US Nuclear Weapons and Deterrence:
Realist versus Utopian Thinking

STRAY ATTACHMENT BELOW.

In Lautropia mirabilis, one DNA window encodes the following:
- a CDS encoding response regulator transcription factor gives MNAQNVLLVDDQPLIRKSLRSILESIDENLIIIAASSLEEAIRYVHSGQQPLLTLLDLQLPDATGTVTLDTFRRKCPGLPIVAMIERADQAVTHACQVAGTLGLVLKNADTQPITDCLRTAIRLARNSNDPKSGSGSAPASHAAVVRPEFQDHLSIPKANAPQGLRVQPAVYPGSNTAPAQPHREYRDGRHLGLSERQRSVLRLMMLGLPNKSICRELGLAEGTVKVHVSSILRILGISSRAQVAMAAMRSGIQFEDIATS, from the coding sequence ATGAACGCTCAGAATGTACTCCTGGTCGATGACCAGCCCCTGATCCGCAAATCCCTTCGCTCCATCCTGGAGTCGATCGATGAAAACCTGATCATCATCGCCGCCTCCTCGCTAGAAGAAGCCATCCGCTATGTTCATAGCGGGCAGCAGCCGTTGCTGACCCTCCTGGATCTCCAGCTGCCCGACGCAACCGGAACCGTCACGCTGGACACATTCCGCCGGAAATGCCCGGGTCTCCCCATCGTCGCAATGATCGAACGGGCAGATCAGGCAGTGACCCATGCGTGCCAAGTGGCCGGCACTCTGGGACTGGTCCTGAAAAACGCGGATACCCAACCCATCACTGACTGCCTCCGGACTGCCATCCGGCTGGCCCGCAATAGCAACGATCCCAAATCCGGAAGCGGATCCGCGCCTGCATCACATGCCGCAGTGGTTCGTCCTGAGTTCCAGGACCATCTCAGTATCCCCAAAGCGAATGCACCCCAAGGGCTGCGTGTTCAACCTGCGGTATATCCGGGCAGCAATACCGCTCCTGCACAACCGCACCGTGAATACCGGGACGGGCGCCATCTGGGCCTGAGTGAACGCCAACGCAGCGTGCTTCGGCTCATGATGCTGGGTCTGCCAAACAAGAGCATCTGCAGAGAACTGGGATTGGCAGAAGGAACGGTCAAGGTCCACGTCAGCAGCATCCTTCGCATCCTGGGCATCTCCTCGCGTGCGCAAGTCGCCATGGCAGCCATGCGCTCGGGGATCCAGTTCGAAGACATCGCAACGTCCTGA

This article examines how the long-standing conceptual divide in the study of international relations separating utopians and realists is reflected in their respective views of nuclear weapons and deterrence--and, ultimately, the modernization of US nuclear weapons. Utopians tend to see a predictable international system based on widely accepted cooperative norms and the rule of law as a feasible alternative to nuclear weapons and deterrence. Such a cooperative system would either preclude or minimize conflict in the international system and thereby enable the global elimination of nuclear weapons. US policies, they often say, should help promote the establishment of cooperative international norms against nuclear arms via continuing US movement away from nuclear weapons. Realists do not accept the possibility of nuclear disarmament in the absence of a fundamental change in the international order, concluding that, despite the obvious potential advantages of a cooperative international order and the rule of law, there is little or no evidence, past or present, to suggest that international cooperative norms and legal structures can or will supersede raison d’État as the basis for state behavior. Contemporary Russian military action in Central Europe confirms this conclusion. Consequently, realists tend to reject utopian recommendations regarding US nuclear deterrence policies and forces, instead favoring the sustainment of US nuclear capabilities for the deterrence of foes and the assurance of allies.